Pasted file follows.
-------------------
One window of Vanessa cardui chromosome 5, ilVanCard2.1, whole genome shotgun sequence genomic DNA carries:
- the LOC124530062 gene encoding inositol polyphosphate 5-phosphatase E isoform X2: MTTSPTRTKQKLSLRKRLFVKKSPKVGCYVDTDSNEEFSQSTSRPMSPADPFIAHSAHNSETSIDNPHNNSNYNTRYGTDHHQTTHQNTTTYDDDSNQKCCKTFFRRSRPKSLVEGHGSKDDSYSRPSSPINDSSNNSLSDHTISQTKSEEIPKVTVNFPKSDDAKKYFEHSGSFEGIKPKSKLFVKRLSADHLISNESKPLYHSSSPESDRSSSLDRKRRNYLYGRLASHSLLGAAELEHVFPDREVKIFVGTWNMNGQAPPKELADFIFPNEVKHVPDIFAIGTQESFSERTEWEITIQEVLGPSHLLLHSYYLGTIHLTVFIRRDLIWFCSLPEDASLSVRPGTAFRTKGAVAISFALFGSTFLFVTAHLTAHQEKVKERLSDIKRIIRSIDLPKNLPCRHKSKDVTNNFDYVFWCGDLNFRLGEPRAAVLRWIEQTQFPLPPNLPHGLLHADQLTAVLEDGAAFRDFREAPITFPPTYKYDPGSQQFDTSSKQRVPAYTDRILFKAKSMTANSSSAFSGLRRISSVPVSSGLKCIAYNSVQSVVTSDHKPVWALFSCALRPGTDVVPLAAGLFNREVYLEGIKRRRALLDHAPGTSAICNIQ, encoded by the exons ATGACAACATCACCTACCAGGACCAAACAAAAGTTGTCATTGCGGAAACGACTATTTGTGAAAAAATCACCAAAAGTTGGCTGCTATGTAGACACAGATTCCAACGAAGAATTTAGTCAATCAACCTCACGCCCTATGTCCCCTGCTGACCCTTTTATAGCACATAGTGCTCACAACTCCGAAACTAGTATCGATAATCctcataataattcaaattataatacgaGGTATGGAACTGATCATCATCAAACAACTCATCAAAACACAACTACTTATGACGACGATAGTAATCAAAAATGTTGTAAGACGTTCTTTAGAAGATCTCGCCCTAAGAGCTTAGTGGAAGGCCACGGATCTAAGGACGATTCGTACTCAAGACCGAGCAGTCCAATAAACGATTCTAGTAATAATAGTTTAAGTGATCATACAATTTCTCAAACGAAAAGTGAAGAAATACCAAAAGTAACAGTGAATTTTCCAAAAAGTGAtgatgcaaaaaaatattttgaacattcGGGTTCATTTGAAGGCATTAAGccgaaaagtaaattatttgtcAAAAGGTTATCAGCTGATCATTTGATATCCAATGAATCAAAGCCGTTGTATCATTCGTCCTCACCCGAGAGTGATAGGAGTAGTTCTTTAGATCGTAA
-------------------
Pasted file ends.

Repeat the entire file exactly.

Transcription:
One window of Vanessa cardui chromosome 5, ilVanCard2.1, whole genome shotgun sequence genomic DNA carries:
- the LOC124530062 gene encoding inositol polyphosphate 5-phosphatase E isoform X2: MTTSPTRTKQKLSLRKRLFVKKSPKVGCYVDTDSNEEFSQSTSRPMSPADPFIAHSAHNSETSIDNPHNNSNYNTRYGTDHHQTTHQNTTTYDDDSNQKCCKTFFRRSRPKSLVEGHGSKDDSYSRPSSPINDSSNNSLSDHTISQTKSEEIPKVTVNFPKSDDAKKYFEHSGSFEGIKPKSKLFVKRLSADHLISNESKPLYHSSSPESDRSSSLDRKRRNYLYGRLASHSLLGAAELEHVFPDREVKIFVGTWNMNGQAPPKELADFIFPNEVKHVPDIFAIGTQESFSERTEWEITIQEVLGPSHLLLHSYYLGTIHLTVFIRRDLIWFCSLPEDASLSVRPGTAFRTKGAVAISFALFGSTFLFVTAHLTAHQEKVKERLSDIKRIIRSIDLPKNLPCRHKSKDVTNNFDYVFWCGDLNFRLGEPRAAVLRWIEQTQFPLPPNLPHGLLHADQLTAVLEDGAAFRDFREAPITFPPTYKYDPGSQQFDTSSKQRVPAYTDRILFKAKSMTANSSSAFSGLRRISSVPVSSGLKCIAYNSVQSVVTSDHKPVWALFSCALRPGTDVVPLAAGLFNREVYLEGIKRRRALLDHAPGTSAICNIQ, encoded by the exons ATGACAACATCACCTACCAGGACCAAACAAAAGTTGTCATTGCGGAAACGACTATTTGTGAAAAAATCACCAAAAGTTGGCTGCTATGTAGACACAGATTCCAACGAAGAATTTAGTCAATCAACCTCACGCCCTATGTCCCCTGCTGACCCTTTTATAGCACATAGTGCTCACAACTCCGAAACTAGTATCGATAATCctcataataattcaaattataatacgaGGTATGGAACTGATCATCATCAAACAACTCATCAAAACACAACTACTTATGACGACGATAGTAATCAAAAATGTTGTAAGACGTTCTTTAGAAGATCTCGCCCTAAGAGCTTAGTGGAAGGCCACGGATCTAAGGACGATTCGTACTCAAGACCGAGCAGTCCAATAAACGATTCTAGTAATAATAGTTTAAGTGATCATACAATTTCTCAAACGAAAAGTGAAGAAATACCAAAAGTAACAGTGAATTTTCCAAAAAGTGAtgatgcaaaaaaatattttgaacattcGGGTTCATTTGAAGGCATTAAGccgaaaagtaaattatttgtcAAAAGGTTATCAGCTGATCATTTGATATCCAATGAATCAAAGCCGTTGTATCATTCGTCCTCACCCGAGAGTGATAGGAGTAGTTCTTTAGATCGTAA